The Real Reason I Miss Restaurants Has Nothing to Do With Food

The Real Reason I Miss Restaurants Has Nothing to Do With Food

But what is it I’m hungering for? Lydia Denworth, the author of a book called Friendship, recently contributed a piece to Scientific American about a groundbreaking study of loneliness. “Psychologists theorize it hurts so much because, like hunger and thirst, loneliness acts as a biological alarm bell,” she wrote. “The ache of it drives us to seek out social connection just as hunger pangs urge us to eat.” A few days back, during these monastic quarantine weeks, I flipped open a book to a poem by Liu Tsung-yuan, a Chinese bureaucrat who was sent off into political exile during the Tang dynasty and passed the time by writing. The poem that struck me—apt as ever, centuries later—was called “Feeling Decrepit.” In it, Liu suggests that there is only one antidote to the slow rot of his banishment: “all I want is good wine / and a few friends to share it with.”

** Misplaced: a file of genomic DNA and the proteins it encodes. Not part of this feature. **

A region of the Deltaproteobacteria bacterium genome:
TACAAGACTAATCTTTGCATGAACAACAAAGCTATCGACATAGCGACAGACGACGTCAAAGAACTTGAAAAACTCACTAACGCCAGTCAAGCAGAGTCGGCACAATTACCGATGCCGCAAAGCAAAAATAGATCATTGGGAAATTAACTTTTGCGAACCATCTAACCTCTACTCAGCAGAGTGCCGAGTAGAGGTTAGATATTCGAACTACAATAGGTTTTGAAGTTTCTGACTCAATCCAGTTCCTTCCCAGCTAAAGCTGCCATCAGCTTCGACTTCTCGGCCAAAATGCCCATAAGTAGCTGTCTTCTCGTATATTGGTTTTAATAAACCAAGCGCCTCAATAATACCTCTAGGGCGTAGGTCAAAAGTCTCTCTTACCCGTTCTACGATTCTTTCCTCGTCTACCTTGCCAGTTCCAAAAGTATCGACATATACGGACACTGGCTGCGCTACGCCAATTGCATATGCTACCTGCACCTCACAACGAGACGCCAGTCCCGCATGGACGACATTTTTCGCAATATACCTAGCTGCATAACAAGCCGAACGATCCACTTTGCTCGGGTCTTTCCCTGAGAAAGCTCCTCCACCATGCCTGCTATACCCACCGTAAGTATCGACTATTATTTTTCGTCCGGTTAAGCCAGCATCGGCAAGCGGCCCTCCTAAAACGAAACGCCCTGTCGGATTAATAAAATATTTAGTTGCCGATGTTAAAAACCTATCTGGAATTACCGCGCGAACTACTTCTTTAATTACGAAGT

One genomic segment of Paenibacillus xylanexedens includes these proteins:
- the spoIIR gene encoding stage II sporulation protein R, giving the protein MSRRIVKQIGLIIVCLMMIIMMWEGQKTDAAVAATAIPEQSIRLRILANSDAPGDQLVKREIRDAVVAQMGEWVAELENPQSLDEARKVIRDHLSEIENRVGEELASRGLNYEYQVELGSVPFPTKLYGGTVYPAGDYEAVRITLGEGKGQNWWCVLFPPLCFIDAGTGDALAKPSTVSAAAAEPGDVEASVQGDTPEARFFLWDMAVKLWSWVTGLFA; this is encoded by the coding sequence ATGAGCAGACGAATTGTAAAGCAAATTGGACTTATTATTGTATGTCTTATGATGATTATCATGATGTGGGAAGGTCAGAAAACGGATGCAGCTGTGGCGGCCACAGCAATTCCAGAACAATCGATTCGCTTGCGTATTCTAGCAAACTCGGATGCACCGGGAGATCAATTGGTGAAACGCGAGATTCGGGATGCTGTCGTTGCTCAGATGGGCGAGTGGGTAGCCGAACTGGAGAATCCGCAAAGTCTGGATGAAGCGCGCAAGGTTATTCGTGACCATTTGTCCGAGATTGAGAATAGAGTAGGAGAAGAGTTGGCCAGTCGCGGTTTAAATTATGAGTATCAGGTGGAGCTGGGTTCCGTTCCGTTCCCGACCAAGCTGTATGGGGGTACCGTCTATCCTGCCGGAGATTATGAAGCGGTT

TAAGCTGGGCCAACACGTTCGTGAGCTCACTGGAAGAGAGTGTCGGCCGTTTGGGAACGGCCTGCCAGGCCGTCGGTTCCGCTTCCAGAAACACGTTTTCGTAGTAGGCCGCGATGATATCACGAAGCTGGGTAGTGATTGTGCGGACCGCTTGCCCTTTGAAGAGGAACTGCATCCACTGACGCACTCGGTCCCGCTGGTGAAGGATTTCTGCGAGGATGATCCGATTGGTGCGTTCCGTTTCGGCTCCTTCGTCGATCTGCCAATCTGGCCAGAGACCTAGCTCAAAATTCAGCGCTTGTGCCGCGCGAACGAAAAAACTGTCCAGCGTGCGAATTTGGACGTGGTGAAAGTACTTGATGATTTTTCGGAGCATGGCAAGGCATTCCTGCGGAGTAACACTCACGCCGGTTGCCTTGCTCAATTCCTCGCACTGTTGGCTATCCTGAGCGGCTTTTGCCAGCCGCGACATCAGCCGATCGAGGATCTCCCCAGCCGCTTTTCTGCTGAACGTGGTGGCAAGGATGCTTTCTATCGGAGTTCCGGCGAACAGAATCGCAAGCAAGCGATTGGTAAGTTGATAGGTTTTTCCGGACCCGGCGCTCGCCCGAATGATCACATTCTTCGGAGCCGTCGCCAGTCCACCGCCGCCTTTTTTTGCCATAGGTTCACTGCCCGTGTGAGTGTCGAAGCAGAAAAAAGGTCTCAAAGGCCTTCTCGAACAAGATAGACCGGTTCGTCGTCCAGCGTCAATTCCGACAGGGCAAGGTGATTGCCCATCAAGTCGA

By Jeff Gordinier, Esquire Magazine

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